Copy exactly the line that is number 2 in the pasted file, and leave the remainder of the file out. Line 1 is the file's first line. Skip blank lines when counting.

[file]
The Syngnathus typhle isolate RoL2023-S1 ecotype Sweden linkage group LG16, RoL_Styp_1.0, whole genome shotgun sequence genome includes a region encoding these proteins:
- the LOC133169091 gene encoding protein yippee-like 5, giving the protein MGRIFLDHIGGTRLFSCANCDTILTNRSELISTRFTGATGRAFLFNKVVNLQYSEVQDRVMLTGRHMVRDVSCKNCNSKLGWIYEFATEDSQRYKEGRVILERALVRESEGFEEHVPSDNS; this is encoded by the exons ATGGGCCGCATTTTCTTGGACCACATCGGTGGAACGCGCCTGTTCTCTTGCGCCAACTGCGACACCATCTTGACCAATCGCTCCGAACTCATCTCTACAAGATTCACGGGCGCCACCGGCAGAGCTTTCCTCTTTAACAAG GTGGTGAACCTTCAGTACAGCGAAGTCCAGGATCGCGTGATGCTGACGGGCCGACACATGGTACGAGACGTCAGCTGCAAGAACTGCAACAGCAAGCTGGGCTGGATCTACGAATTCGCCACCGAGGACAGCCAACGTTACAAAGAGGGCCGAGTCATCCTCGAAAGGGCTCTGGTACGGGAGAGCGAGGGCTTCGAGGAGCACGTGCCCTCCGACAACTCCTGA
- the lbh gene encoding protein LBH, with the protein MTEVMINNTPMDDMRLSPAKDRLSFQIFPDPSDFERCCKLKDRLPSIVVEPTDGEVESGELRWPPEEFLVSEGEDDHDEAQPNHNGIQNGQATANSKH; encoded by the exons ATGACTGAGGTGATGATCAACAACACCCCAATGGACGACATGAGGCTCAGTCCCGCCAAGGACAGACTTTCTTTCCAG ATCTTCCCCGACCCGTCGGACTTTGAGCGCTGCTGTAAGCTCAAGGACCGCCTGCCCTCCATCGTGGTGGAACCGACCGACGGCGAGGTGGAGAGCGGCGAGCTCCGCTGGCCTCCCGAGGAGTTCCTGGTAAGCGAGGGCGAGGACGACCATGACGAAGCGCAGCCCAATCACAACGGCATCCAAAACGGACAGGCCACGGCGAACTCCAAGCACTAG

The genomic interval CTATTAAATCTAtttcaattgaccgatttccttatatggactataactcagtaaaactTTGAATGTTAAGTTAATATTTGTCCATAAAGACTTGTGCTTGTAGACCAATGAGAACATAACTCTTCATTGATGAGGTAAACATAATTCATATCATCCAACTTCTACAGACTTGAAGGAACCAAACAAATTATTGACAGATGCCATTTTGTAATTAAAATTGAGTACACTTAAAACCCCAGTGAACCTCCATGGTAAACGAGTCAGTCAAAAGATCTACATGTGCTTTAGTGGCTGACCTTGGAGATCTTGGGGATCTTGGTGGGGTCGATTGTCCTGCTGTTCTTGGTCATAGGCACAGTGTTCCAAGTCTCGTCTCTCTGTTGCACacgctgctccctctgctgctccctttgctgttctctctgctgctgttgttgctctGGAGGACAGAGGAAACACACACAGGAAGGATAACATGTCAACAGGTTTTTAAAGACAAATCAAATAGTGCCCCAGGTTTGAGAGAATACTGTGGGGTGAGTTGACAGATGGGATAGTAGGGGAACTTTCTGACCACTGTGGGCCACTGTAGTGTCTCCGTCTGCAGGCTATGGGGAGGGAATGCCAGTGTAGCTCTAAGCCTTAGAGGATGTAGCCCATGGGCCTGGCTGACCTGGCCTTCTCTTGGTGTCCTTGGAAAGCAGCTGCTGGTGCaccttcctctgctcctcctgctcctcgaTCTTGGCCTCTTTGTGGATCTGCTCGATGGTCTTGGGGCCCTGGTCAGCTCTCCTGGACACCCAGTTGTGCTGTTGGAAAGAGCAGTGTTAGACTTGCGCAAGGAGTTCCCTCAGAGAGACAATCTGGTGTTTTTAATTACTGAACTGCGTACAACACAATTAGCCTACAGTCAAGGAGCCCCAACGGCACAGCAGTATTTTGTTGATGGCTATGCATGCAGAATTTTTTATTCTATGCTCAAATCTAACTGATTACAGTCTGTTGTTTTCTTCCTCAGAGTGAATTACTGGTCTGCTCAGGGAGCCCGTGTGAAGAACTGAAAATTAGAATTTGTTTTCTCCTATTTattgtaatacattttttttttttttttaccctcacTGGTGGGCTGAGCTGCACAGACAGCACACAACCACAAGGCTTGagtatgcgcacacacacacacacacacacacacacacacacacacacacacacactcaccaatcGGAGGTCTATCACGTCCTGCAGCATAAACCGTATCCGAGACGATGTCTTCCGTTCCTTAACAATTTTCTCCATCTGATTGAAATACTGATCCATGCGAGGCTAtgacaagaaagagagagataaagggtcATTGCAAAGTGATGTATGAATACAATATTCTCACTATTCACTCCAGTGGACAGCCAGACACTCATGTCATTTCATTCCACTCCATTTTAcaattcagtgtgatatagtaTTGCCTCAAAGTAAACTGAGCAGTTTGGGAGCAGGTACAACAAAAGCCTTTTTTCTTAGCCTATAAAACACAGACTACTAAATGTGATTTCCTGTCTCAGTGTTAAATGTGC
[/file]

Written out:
- the LOC133169091 gene encoding protein yippee-like 5, giving the protein MGRIFLDHIGGTRLFSCANCDTILTNRSELISTRFTGATGRAFLFNKVVNLQYSEVQDRVMLTGRHMVRDVSCKNCNSKLGWIYEFATEDSQRYKEGRVILERALVRESEGFEEHVPSDNS; this is encoded by the exons ATGGGCCGCATTTTCTTGGACCACATCGGTGGAACGCGCCTGTTCTCTTGCGCCAACTGCGACACCATCTTGACCAATCGCTCCGAACTCATCTCTACAAGATTCACGGGCGCCACCGGCAGAGCTTTCCTCTTTAACAAG GTGGTGAACCTTCAGTACAGCGAAGTCCAGGATCGCGTGATGCTGACGGGCCGACACATGGTACGAGACGTCAGCTGCAAGAACTGCAACAGCAAGCTGGGCTGGATCTACGAATTCGCCACCGAGGACAGCCAACGTTACAAAGAGGGCCGAGTCATCCTCGAAAGGGCTCTGGTACGGGAGAGCGAGGGCTTCGAGGAGCACGTGCCCTCCGACAACTCCTGA